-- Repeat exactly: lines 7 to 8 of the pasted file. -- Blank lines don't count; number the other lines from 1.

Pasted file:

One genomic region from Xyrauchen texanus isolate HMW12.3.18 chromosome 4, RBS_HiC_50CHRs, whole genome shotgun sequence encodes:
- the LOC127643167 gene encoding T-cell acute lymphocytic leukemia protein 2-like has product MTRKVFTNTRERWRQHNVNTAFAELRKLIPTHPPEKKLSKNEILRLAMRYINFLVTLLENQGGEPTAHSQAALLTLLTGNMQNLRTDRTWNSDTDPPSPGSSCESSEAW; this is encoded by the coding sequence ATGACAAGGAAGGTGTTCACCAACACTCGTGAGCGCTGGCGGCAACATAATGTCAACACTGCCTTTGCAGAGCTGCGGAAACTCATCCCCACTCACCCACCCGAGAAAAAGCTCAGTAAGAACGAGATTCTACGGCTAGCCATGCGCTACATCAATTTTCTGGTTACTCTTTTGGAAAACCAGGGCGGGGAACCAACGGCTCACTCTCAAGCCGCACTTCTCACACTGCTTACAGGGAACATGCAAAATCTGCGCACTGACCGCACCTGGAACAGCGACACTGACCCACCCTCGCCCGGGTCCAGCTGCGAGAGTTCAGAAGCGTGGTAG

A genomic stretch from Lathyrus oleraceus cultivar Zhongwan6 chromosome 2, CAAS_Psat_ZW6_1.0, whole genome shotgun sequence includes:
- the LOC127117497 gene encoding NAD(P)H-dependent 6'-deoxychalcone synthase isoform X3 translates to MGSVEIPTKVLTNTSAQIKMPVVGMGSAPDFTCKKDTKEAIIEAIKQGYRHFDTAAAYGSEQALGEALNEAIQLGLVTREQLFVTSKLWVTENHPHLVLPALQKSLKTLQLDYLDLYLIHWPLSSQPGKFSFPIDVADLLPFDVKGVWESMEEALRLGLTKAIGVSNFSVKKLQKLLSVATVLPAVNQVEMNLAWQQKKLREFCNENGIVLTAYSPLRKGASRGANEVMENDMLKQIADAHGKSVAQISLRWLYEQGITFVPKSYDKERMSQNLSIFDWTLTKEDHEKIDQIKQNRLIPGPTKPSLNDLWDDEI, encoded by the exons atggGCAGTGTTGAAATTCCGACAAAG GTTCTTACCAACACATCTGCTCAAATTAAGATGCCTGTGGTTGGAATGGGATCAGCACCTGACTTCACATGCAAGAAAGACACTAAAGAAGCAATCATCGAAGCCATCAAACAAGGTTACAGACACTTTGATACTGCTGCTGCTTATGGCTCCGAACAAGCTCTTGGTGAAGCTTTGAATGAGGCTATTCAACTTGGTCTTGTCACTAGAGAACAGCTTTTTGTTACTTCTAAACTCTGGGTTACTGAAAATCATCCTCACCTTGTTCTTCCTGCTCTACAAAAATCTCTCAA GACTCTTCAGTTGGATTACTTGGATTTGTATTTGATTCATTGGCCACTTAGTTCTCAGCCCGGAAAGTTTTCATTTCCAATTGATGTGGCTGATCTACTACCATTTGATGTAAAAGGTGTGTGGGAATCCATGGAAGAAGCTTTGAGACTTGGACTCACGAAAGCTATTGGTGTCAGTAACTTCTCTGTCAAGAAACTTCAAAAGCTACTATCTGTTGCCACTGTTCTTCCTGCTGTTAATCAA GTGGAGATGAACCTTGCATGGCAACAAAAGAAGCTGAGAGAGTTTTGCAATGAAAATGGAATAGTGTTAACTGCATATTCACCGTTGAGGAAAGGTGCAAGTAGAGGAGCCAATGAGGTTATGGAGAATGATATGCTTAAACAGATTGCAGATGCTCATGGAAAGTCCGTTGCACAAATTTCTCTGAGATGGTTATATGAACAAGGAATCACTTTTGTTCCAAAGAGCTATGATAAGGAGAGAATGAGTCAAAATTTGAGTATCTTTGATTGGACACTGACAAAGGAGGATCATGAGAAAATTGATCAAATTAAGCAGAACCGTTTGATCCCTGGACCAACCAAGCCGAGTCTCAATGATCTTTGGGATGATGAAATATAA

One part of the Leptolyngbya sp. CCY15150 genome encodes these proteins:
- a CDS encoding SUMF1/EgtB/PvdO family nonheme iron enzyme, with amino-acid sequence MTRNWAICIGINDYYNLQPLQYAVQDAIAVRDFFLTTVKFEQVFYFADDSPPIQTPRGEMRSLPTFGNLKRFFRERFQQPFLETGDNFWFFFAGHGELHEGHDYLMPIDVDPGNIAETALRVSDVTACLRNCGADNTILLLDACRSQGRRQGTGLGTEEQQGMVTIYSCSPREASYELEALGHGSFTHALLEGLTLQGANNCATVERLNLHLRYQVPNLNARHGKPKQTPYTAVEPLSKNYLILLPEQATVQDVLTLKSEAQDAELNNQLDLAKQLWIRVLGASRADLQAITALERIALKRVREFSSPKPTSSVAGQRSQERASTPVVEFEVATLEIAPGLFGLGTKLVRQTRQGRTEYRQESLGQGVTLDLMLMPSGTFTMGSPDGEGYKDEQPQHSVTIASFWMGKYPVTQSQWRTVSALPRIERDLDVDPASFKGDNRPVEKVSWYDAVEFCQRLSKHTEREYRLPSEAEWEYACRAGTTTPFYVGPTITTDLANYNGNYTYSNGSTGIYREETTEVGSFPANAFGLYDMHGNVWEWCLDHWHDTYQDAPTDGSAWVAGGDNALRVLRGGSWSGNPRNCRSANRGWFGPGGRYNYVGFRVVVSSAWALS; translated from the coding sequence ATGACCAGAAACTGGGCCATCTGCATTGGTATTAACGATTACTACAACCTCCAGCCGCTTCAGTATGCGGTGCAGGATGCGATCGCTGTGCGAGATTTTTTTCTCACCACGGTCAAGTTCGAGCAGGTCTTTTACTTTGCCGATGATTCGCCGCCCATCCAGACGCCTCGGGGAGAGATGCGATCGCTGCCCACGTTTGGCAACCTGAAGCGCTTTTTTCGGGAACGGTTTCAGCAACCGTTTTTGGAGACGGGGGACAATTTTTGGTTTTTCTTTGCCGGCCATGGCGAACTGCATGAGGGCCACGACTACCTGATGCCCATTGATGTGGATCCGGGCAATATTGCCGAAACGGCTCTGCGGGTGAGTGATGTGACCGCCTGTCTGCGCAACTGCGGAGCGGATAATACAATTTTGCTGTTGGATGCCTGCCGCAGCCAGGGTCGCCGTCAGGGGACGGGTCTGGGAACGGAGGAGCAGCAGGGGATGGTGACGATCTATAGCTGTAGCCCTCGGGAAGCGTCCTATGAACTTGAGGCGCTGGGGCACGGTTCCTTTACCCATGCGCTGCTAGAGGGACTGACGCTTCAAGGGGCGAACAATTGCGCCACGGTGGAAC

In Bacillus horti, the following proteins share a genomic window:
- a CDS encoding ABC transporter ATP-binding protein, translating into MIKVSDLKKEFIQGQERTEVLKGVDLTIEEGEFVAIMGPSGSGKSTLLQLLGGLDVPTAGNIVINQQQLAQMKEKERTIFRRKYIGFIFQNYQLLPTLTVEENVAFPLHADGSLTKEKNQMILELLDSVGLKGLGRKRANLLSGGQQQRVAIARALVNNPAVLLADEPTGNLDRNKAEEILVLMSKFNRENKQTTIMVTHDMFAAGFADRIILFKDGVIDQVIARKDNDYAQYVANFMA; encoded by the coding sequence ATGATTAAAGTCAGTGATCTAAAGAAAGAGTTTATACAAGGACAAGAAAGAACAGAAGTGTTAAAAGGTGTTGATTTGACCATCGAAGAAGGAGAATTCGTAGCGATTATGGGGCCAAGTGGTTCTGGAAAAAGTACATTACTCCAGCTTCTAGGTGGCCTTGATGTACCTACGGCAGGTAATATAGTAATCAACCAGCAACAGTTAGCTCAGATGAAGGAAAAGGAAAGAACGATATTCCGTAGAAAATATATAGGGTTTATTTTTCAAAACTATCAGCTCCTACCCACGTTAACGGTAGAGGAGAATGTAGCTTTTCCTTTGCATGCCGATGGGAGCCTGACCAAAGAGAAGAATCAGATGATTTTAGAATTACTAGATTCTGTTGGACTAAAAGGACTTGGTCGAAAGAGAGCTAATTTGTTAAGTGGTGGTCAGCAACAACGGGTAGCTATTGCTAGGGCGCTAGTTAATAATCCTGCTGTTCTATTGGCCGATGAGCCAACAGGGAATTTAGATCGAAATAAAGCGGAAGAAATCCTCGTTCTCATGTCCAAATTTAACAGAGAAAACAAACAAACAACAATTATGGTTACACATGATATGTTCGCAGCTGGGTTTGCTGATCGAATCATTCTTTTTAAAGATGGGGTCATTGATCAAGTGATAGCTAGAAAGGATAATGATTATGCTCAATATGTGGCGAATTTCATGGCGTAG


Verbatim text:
In Bacillus horti, the following proteins share a genomic window:
- a CDS encoding ABC transporter ATP-binding protein, translating into MIKVSDLKKEFIQGQERTEVLKGVDLTIEEGEFVAIMGPSGSGKSTLLQLLGGLDVPTAGNIVINQQQLAQMKEKERTIFRRKYIGFIFQNYQLLPTLTVEENVAFPLHADGSLTKEKNQMILELLDSVGLKGLGRKRANLLSGGQQQRVAIARALVNNPAVLLADEPTGNLDRNKAEEILVLMSKFNRENKQTTIMVTHDMFAAGFADRIILFKDGVIDQVIARKDNDYAQYVANFMA; encoded by the coding sequence ATGATTAAAGTCAGTGATCTAAAGAAAGAGTTTATACAAGGACAAGAAAGAACAGAAGTGTTAAAAGGTGTTGATTTGACCATCGAAGAAGGAGAATTCGTAGCGATTATGGGGCCAAGTGGTTCTGGAAAAAGTACATTACTCCAGCTTCTAGGTGGCCTTGATGTACCTACGGCAGGTAATATAGTAATCAACCAGCAACAGTTAGCTCAGATGAAGGAAAAGGAAAGAACGATATTCCGTAGAAAATATATAGGGTTTATTTTTCAAAACTATCAGCTCCTACCCACGTTAACGGTAGAGGAGAATGTAGCTTTTCCTTTGCATGCCGATGGGAGCCTGACCAAAGAGAAGAATCAGATGATTTTAGAATTACTAGATTCTGTTGGACTAAAAGGACTTGGTCGAAAGAGAGCTAATTTGTTAAGTGGTGGTCAGCAACAACGGGTAGCTATTGCTAGGGCGCTAGTTAATAATCCTGCTGTTCTATTGGCCGATGAGCCAACAGGGAATTTAGATCGAAATAAAGCGGAAGAAATCCTCGTTCTCATGTCCAAATTTAACAGAGAAAACAAACAAACAACAATTATGGTTACACATGATATGTTCGCAGCTGGGTTTGCTGATCGAATCATTCTTTTTAAAGATGGGGTCATTGATCAAGTGATAGCTAGAAAGGATAATGATTATGCTCAATATGTGGCGAATTTCATGGCGTAG